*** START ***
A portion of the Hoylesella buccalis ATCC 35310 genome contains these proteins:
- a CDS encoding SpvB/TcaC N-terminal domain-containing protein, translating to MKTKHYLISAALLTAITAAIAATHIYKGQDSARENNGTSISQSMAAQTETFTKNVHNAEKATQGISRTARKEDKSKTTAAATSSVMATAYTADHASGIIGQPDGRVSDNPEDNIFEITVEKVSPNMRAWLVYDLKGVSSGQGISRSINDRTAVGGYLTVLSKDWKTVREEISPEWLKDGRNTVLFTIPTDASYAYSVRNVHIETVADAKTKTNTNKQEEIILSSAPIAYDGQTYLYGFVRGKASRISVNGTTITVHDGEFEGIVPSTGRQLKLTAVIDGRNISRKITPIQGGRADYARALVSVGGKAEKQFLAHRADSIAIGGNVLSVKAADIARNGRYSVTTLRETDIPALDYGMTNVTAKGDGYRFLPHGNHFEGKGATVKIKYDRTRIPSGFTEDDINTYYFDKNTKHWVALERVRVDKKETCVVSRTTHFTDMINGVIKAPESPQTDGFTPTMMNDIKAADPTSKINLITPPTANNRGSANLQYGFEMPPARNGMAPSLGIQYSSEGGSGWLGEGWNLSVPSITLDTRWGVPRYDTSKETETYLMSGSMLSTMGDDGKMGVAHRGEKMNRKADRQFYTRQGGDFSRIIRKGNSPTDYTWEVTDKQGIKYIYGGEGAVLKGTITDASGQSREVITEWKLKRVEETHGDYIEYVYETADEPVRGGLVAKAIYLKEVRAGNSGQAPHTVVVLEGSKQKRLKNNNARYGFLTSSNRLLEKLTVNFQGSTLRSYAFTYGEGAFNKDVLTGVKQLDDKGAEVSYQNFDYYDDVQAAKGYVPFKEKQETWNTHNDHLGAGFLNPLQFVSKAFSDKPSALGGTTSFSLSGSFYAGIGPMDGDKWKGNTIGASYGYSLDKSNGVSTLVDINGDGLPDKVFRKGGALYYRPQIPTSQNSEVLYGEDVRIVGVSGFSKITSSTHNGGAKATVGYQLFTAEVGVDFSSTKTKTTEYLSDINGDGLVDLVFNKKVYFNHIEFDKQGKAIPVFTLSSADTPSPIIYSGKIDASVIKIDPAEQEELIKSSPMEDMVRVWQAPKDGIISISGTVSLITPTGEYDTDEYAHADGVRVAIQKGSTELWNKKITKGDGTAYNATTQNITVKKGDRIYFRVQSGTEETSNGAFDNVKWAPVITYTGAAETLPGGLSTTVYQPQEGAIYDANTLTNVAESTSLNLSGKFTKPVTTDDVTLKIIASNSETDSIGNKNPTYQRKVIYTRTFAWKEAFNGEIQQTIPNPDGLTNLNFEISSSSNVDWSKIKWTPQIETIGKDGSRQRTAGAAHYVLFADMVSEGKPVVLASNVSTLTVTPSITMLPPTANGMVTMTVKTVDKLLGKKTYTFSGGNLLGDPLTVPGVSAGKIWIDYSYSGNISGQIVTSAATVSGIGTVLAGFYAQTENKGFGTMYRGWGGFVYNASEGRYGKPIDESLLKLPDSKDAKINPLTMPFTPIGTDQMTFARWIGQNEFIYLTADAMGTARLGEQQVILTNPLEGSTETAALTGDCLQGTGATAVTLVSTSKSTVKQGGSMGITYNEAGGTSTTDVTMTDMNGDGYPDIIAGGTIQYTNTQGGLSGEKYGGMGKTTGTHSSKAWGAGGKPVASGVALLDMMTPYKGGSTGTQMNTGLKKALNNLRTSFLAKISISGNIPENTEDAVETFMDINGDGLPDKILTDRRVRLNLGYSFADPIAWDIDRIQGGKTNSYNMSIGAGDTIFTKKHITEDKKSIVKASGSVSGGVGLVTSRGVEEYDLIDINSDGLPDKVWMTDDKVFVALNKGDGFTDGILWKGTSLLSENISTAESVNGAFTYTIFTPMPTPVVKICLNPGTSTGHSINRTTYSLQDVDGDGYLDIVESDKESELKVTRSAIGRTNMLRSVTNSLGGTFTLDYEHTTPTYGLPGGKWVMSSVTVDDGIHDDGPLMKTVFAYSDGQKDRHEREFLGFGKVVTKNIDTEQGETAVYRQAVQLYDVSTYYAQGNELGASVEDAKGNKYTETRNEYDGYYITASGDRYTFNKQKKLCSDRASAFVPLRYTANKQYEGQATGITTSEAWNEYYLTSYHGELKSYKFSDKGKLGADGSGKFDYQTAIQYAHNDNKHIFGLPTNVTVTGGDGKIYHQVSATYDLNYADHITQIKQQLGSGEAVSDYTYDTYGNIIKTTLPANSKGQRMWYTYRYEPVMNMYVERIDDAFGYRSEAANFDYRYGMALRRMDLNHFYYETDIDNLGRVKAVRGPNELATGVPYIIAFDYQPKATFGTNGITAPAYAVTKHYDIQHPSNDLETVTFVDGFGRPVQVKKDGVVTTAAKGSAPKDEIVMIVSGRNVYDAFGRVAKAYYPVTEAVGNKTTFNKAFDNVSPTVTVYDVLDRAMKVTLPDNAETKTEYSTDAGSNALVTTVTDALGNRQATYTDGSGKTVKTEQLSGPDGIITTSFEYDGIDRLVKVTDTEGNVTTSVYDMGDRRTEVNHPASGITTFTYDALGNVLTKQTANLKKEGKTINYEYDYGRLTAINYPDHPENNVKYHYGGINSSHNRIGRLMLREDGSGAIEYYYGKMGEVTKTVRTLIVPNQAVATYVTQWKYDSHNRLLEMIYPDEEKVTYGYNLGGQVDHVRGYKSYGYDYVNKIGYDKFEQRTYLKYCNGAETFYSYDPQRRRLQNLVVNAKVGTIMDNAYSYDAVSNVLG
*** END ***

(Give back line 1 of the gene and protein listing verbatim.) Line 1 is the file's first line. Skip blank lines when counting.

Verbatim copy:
A portion of the Hoylesella buccalis ATCC 35310 genome contains these proteins: